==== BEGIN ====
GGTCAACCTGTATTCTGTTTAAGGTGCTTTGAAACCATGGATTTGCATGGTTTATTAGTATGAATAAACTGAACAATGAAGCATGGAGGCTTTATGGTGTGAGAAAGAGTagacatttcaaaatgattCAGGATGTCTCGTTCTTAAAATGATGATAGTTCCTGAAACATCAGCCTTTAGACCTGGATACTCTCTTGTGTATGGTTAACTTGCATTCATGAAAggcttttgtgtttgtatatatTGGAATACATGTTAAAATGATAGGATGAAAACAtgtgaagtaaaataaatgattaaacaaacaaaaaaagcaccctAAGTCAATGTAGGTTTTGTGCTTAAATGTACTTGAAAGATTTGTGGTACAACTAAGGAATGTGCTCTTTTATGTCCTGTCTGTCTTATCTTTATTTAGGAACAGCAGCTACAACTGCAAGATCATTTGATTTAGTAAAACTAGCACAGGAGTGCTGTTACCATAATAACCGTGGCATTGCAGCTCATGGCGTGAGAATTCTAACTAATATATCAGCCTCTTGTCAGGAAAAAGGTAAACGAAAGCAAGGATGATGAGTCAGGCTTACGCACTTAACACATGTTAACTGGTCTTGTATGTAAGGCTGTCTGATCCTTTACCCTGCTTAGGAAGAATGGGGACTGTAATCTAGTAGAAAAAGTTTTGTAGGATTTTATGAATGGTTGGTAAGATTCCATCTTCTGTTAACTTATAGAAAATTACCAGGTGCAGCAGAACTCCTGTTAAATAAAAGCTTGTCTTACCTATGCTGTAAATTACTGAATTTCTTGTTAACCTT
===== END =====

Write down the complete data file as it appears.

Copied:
GGTCAACCTGTATTCTGTTTAAGGTGCTTTGAAACCATGGATTTGCATGGTTTATTAGTATGAATAAACTGAACAATGAAGCATGGAGGCTTTATGGTGTGAGAAAGAGTagacatttcaaaatgattCAGGATGTCTCGTTCTTAAAATGATGATAGTTCCTGAAACATCAGCCTTTAGACCTGGATACTCTCTTGTGTATGGTTAACTTGCATTCATGAAAggcttttgtgtttgtatatatTGGAATACATGTTAAAATGATAGGATGAAAACAtgtgaagtaaaataaatgattaaacaaacaaaaaaagcaccctAAGTCAATGTAGGTTTTGTGCTTAAATGTACTTGAAAGATTTGTGGTACAACTAAGGAATGTGCTCTTTTATGTCCTGTCTGTCTTATCTTTATTTAGGAACAGCAGCTACAACTGCAAGATCATTTGATTTAGTAAAACTAGCACAGGAGTGCTGTTACCATAATAACCGTGGCATTGCAGCTCATGGCGTGAGAATTCTAACTAATATATCAGCCTCTTGTCAGGAAAAAGGTAAACGAAAGCAAGGATGATGAGTCAGGCTTACGCACTTAACACATGTTAACTGGTCTTGTATGTAAGGCTGTCTGATCCTTTACCCTGCTTAGGAAGAATGGGGACTGTAATCTAGTAGAAAAAGTTTTGTAGGATTTTATGAATGGTTGGTAAGATTCCATCTTCTGTTAACTTATAGAAAATTACCAGGTGCAGCAGAACTCCTGTTAAATAAAAGCTTGTCTTACCTATGCTGTAAATTACTGAATTTCTTGTTAACCTT